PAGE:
It is the summer of 1917 and the world has been drawn into war. England stands almost alone against the Triple Alliance, with Germany as the Alliance’s central power. Though the United States has joined with England and her allies, its war machine is slow in getting started, and British soldiers are paying the price.
Bess Crawford, a young field nurse, is often within harm’s way, caring for the wounded and dying as the ground shakes with artillery fire and camps are strafed by German pilots.
The story opens with Bess’s train pulling into London on a dreary rainy day. She has just returned from France with a convoy of critically wounded men: 17 gas cases and a burn victim, a young pilot, Lt. Meriwether Evanson, whose face is burned nearly beyond recognition. His tenuous hold on life is the picture of his wife he keeps pinned to his tunic.
At the train station, imagine Bess’s surprise when she recognizes the face she has seen daily under the most trying of circumstances, the young wife of Lt. Evanson. An even greater surprise is witnessing the frantic and hysterical parting between Mrs. Evanson (Marjorie) and an unknown officer with the Wiltshire regiment headed back to the front. But he coldly boards his train without a backward glance. Twenty-four hours later Bess reads of the murder of Marjorie Evanson and Scotland Yard is asking for any witnesses to step forward.
Thus begins Bess’s obsession with finding out what happened, especially after the pilot dies, not only of his injuries, but of his great loss. There was a bond between patient and nurse that death could not break. That bond, and the justice she seeks for Lt. Evanson and his wife, keeps her on the track of a killer.
Clues in this mystery are not so much physical evidence, as interviews followed up as to time, place, opportunity, and motive. Family secrets are revealed, scandals are only barely contained from public scrutiny, and all are mixed in the cauldron of war and its sacrifices.
What is exceptional about the Bess Crawford mystery, is the deep insight the author (more about Charles Todd later) exhibits into the society and culture as impacted by World War I. As most of their men are off fighting in the trenches in France, English women are left to run households, businesses, industries, and social interaction, except for those men who are convalescing, retired, or too young for service. The women are also left to mourn their dead or live in an agony of fear when mail fails to arrive. Silence from the front is the long shadow of a specter with a scythe.
The tables are turned for Bess’s family — her father a highly respected retired colonel, and her mother a stable, intelligent, and socially competent homemaker. For, instead of fearing for a son at the front, they must fear for their daughter. And now that she’s mixed up in murder, they have a double shot of anxiety and it wears on her father, whom she affectionately calls “the Colonel Sahib”.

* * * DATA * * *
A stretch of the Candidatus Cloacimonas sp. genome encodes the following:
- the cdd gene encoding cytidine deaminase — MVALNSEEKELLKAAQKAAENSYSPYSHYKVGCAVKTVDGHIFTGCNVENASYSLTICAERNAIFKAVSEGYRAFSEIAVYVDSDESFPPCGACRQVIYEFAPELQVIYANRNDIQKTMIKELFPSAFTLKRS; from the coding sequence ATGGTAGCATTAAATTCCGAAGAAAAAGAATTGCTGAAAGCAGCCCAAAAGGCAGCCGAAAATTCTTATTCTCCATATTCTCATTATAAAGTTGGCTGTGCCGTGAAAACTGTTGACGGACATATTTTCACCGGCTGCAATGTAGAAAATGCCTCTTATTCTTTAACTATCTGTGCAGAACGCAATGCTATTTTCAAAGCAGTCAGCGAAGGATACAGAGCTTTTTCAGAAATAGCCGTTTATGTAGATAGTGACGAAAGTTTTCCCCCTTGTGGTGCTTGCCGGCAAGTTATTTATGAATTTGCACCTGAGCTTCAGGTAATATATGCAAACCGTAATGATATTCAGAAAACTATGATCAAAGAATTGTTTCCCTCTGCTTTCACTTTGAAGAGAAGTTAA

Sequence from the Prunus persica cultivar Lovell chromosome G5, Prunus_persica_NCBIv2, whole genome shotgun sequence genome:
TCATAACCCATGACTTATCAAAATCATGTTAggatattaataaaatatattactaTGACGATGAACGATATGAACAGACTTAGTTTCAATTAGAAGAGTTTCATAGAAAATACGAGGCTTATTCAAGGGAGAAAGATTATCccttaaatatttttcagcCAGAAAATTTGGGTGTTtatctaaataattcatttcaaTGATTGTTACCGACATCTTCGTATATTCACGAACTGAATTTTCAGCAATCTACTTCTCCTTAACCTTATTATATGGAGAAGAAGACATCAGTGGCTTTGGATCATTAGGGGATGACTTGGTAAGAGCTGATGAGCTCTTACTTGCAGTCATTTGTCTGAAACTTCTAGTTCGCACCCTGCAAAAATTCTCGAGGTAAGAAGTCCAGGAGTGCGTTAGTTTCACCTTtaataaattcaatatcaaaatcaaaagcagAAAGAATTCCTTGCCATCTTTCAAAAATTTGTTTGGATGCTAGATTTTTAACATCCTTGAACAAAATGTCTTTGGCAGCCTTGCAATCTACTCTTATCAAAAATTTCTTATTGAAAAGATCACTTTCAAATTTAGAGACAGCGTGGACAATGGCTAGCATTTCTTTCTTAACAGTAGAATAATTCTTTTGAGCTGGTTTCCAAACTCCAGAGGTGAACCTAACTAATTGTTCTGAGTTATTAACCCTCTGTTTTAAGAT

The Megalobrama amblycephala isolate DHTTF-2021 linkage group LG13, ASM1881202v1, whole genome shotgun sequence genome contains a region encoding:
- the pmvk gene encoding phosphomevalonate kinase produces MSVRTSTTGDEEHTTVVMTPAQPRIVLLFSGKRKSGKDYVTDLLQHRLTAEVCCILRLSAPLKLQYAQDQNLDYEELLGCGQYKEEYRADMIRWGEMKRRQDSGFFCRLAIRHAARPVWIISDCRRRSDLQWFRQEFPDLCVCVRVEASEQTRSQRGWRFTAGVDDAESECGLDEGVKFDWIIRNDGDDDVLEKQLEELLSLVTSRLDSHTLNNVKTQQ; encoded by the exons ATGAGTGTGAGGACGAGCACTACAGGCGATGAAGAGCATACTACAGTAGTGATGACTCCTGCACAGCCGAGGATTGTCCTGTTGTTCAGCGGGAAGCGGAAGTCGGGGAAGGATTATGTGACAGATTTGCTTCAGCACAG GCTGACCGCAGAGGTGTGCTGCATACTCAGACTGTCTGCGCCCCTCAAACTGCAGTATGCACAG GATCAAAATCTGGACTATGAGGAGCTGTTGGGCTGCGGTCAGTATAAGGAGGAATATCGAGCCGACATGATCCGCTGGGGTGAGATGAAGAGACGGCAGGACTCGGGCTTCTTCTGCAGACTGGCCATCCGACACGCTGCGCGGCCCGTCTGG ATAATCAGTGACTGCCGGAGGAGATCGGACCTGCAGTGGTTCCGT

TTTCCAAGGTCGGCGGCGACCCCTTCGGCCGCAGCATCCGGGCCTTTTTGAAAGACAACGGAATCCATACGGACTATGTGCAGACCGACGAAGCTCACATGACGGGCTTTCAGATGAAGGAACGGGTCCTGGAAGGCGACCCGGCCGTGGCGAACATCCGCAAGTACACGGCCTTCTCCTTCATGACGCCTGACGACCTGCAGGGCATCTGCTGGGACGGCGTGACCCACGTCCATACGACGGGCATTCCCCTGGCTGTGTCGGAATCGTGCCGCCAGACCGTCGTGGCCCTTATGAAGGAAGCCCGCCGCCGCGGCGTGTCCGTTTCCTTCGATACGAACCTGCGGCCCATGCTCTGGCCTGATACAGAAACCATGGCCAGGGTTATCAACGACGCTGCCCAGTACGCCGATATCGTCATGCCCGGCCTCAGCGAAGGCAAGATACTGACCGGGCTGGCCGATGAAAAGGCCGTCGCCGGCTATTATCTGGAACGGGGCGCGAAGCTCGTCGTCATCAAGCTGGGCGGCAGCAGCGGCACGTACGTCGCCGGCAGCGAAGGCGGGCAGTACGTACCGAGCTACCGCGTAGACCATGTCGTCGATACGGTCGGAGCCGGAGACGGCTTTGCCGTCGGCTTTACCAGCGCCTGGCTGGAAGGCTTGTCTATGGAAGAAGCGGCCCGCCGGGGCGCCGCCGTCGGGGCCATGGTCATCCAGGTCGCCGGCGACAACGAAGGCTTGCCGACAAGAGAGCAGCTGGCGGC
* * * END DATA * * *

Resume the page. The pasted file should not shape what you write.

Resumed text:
The Colonel: “I’ll be just as happy to see you back in France,” the Colonel tells her. “Out of reach [of killers] . . . You ask too many questions . . . and will need to be cautious.”
Bess: “Being shot at by Germans is preferable to being stabbed by Englishmen?”
The Colonel: “Absolutely. Just don’t tell your mother I said that.”
The mother’s point of view probably mirrors many a mother’s thoughts in that time, given here as Mrs. Crawford helps her daughter pack for her trip back to France and the front.
Mrs. Crawford: “When your father went off on a dangerous mission, I was so grateful to have a daughter. She would never walk in harm’s way, I told myself. I won’t lose a night’s sleep over her out in hostile territory. My only worry will be whether or not she chooses wisely when it comes to marriage. And look at what this war has brought me.”
Here, in this framework of traditional family and cultural values, we get a peek through the window of 1917. We see it through the character of Mrs. Hennessey, who runs a boarding house for respectable young ladies, and whose rectitude and sense of propriety are uncompromising. We see it through the men in Bess’s life — her father, and the family friend, Simon Brandon, who has known Bess all her life and seems to worship her from afar. The love of these men is protective to the point of hovering, and they expect unqualified obedience in serious matters.
The only problem I had with the writing was repetition. I know some of it had to be repeated during tea-time talks with various characters, but the ruminating got done to death during too many internal monologues.It got to the point where I was scanning. And that’s not a good recommendation. Otherwise, for the points given above, the book is well worth reading. Just scan the hundred and tenth repeat.
Charles Todd, the author, is not one writer but two. A mother/son team working from two respective locations, Delaware and North Carolina. Under the name Charles Todd, they are “a” New York Times bestselling author of mystery novels. The Charles Todd mysteries are mainly known for the protagonist, Ian Rutledge (12 publications). Bess Crawford is rather new on the scene, with one previous novel, A Duty to the Dead.